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Just because major market benchmarks don't move much doesn't mean that parts of the market aren't volatile. Even with stocks finishing the month largely flat compared to the end of October, a couple of sectors posted fairly sizable declines in November. Let's take a closer look at why the Utilities Select Sector SPDR and the Consumer Staples Select Sector SPDR didn't live up to investors' expectations last month.
Utilities fear higher ratesUtilities have actually done quite well over the past several months, as gun-shy investors who got burned in the downturn in the market gravitated toward the relatively safe sector in September and October. Last month, though, those gains came to an end, and the Utilities SPDR dropped about 2% on the month.
Looking forward, the challenge that utilities face is that it's becoming increasingly likely that the Federal Reserve will finally embark on its long-awaited efforts to tighten monetary policy. Few investors expect dramatic or sudden moves, but even the psychological impact of believing that the economy is resilient enough to withstand a modest interest rate increase will make investors question whether rate-sensitive stocks can continue to enjoy the attractive profitability of the past several years. Most utilities have been smart about refinancing debt at extremely low interest rates, and that should carry them forward with healthy balance sheets for the near future. In the long run, though, utilities will have to pay down or refinance debt at higher rates, and that could spur further declines for the stocks and financial challenges that the companies will have to overcome in order to grow.
Are consumers pulling back? The other weak area of the market was the consumer staples arena, where the Sector SPDR fell 1% in November. Most of the attention among investors about consumers came from the retail sector, where several department stores reported poor results. Yet within this ETF, a couple of other areas stood out.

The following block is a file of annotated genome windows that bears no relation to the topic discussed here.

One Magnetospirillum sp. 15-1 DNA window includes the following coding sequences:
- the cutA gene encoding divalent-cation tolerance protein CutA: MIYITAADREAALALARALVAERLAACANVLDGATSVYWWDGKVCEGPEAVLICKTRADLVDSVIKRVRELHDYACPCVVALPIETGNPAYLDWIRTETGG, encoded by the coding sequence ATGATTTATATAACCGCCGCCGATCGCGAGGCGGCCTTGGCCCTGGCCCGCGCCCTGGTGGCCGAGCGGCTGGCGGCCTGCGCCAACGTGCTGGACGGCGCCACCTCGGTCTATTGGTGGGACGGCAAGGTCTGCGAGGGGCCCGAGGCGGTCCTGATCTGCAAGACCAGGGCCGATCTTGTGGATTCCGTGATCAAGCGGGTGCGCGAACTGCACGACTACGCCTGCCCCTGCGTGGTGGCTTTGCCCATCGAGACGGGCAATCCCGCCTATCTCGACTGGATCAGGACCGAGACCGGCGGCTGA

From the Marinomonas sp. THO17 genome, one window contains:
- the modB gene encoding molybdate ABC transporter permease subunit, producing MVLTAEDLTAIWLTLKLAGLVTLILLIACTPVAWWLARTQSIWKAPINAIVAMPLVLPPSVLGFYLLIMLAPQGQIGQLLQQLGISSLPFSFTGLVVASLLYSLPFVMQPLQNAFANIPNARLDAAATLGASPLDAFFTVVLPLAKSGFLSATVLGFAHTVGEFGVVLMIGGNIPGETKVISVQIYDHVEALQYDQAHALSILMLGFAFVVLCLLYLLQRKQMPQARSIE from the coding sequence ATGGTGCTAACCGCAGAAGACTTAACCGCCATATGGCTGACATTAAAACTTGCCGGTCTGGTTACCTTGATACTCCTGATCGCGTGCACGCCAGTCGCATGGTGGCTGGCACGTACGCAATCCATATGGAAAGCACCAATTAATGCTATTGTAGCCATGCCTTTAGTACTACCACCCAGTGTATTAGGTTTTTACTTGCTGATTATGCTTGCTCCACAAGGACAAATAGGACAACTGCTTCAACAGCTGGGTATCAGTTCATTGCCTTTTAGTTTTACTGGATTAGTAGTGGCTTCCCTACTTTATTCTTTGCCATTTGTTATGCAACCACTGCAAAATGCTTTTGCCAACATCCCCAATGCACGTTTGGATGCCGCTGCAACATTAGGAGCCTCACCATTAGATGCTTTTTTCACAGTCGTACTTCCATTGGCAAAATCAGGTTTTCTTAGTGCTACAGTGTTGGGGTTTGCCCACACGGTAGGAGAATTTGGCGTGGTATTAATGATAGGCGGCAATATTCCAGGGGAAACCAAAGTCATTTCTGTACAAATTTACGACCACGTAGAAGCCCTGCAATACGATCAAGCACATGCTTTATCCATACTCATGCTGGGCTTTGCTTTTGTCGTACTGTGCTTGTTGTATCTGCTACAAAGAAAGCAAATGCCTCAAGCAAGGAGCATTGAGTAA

First, tobacco stocks were down substantially. Many investors see the growth prospects for tobacco companies as being quite limited, leading them to treat the stocks much as they would fixed-income securities. Concerns about higher rates therefore tend to weigh on their share prices, and that scenario played out during the month as major tobacco stocks dropped 2% to 5%.
Also, CVS Health suffered a nearly 5% drop during the month. As its two major drugstore chain competitors work on a massive merger, CVS announced layoffs during the month, and some investors worry that stronger competition in the sector could hurt CVS' long-term prospects. Approval of the rival deal is far from assured, though, and that could help CVS overcome its problems in the future.
Just because these sector ETFs didn't perform well last month doesn't mean that they're bad choices for investors over the longer run. Nevertheless, staying abreast of changing conditions in key sectors will help you stay in touch with the economy's underlying fundamentals and make you a better all-around investor.
The article November's Worst Sector ETFs originally appeared on Fool.com.
Dan Caplinger has no position in any stocks mentioned. The Motley Fool recommends CVS Health. Try any of our Foolish newsletter services free for 30 days. We Fools may not all hold the same opinions, but we all believe that considering a diverse range of insights makes us better investors. The Motley Fool has a disclosure policy.
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